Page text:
Worldview... to me the understanding that we are here on this earth as a species, and we must think of our viability here from an intercultural species perspective. This is what evolves as our values and the values of others become known and understood, even if not accepted. It's also what allows us the latitude to question others in productive ways.
What is known, and how do we know we learn... this element speaks to the epistomological element of learning. With our evolving worldview in place, affirming what we know and how we learn in optimized ways, (which will undoubtedly be different for different people,) allows us to extend the practice of questioning others to questioning conventions and the status quo, a state that often manifests as the antithesis of learning. Asking ourselves these questions helps us define and extend the limits of our learning.
The last descriptor, and perhaps most compelling to me is "learning to be a good human being... to have "good hands." This point speaks to the taking of a 'trans-species perspective' meaning to me that humans cannot be viable in an unsustainable world where we believe we are superior to other non-human living things, and perhaps even other humans from different places and cultural backgrounds. Having good hands to me means respecting the diversity of people and things, living and non-living, (as it is the non-living physical world that helps support our living viability,) in order to advance on this earth toward sustainable and vibrant futures.
Dr. Williams reaffirmed my beliefs around the purpose of learning, and provided me with the best description I have encountered yet of the big ideas around why we learn. Focusing deeply on these rationale for learning is not easy, however. We are bound by the constructs of time and standards. We battle conventions that perhaps we know are outmoded and limiting. The Law of Regression plays a powerful role. Fear and anxiety are pervasive. We are afraid of change and we sometimes struggle with each other as we navigate around the issues.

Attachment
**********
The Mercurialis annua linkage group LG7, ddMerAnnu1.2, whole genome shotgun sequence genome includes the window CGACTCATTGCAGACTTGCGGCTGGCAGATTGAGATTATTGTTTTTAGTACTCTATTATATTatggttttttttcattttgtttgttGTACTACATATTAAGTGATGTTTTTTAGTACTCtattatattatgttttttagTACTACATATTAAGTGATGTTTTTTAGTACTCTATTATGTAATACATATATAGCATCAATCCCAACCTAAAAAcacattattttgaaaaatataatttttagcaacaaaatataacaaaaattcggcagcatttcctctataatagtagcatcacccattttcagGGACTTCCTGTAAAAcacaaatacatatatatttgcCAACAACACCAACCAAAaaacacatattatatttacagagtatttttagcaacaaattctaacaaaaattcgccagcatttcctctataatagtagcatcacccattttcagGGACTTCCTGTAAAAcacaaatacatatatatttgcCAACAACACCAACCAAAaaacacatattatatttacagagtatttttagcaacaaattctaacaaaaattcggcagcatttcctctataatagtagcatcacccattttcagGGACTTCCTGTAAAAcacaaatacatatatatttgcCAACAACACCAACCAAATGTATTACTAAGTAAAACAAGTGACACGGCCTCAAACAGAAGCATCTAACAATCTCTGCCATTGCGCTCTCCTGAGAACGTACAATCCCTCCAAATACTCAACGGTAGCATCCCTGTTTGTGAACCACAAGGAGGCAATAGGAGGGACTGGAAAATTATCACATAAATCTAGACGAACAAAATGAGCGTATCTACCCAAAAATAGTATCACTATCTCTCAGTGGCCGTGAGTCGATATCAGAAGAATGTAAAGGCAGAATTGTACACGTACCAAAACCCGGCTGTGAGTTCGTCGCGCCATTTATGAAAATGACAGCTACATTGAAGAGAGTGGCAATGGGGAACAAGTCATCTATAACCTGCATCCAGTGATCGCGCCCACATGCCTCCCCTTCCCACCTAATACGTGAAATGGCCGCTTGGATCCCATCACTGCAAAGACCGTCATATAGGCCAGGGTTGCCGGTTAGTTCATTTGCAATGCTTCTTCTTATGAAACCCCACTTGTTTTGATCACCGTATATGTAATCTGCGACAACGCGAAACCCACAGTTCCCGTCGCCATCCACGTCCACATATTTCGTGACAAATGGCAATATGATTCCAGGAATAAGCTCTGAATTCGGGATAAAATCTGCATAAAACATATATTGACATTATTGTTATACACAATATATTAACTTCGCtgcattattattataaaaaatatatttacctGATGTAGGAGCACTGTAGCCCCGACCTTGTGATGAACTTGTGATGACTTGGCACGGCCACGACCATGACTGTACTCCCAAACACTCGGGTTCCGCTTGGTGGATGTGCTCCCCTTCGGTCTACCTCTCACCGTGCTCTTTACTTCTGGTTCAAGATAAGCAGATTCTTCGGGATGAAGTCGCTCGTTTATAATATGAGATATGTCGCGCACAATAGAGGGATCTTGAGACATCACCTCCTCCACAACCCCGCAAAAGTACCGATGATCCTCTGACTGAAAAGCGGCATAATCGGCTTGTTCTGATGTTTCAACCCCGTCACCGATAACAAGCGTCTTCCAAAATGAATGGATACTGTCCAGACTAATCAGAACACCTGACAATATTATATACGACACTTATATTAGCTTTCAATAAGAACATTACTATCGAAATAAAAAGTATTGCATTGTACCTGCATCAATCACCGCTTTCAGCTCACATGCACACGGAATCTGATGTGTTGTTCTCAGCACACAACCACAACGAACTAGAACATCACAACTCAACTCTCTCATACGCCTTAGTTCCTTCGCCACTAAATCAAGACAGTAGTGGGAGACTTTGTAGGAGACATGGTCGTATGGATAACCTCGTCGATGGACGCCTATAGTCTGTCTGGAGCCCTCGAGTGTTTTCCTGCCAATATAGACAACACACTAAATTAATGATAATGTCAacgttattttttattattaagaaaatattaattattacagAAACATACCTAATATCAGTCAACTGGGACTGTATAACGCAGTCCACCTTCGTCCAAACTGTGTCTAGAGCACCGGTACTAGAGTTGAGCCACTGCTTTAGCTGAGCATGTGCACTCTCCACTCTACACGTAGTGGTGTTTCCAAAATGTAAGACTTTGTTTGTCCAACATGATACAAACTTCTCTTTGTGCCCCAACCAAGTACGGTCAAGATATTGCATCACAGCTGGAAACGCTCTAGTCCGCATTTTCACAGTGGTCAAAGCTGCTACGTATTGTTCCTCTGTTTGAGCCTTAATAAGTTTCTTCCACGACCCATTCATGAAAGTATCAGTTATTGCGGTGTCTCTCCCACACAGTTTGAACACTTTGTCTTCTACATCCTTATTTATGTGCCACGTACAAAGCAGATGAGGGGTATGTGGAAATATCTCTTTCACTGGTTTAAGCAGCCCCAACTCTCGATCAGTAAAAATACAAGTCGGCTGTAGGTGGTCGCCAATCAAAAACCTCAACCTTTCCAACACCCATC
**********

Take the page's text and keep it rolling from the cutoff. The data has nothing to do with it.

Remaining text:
Dr. Williams was asked how she prevailed during difficult times when conventional wisdom and lack of support made it difficult to keep moving forward. Her answer was profound and humble, and it will stick with me.
Dr. Williams told us that she has dealt with many obstacles on her learning path, and that she struggled as a young person who was outspoken and headstrong. She told us that over time she began to try to listen and understand where the other was coming from, to grasp the narrative behind their personal learning stories. Her elderly and wise perspective on this was uplifting and inspiring. She said,
I try to make resistance and opposing ideas my friend and ask "where is the fear coming from?"Alas, hope without fear doesn't exist, that's called naivety. For good to evolve we have to travel paths that make us realize the antithesis of our potential solution. Seeing this provides clarity toward solution focused directions. Another quote I heard during the conference was...
There is a crack in everything; that`s how the light gets in. -Leonard CohenThis is so truthful and real. I believe Dr. Williams was telling us that by embracing the fear we are exposing the cracks therefore enabling us to move past the problem to begin thinking about the messy process of thinking about solutions with respect to the problem; a distinctly different reality. There will always be challenges. They are the cracks that let us see a way around; a pathway outside of conventions. Dr. Williams advice to embrace them is, I believe, akin to learning the story behind the story, a process where understanding and acceptance helps determine optimized pathways toward the previously mentioned purpose to learn in the first place.
I will remain grateful to Lorna Williams for sharing her wisdom. I will return to school on Monday with a renewed spirit and reaffirmed acceptance that beyond the daily challenges of teaching and learning there is a much bigger ideal to keep tethered and aspire toward... a learning purpose that forms the foundation of everything I do as a teacher and a human being.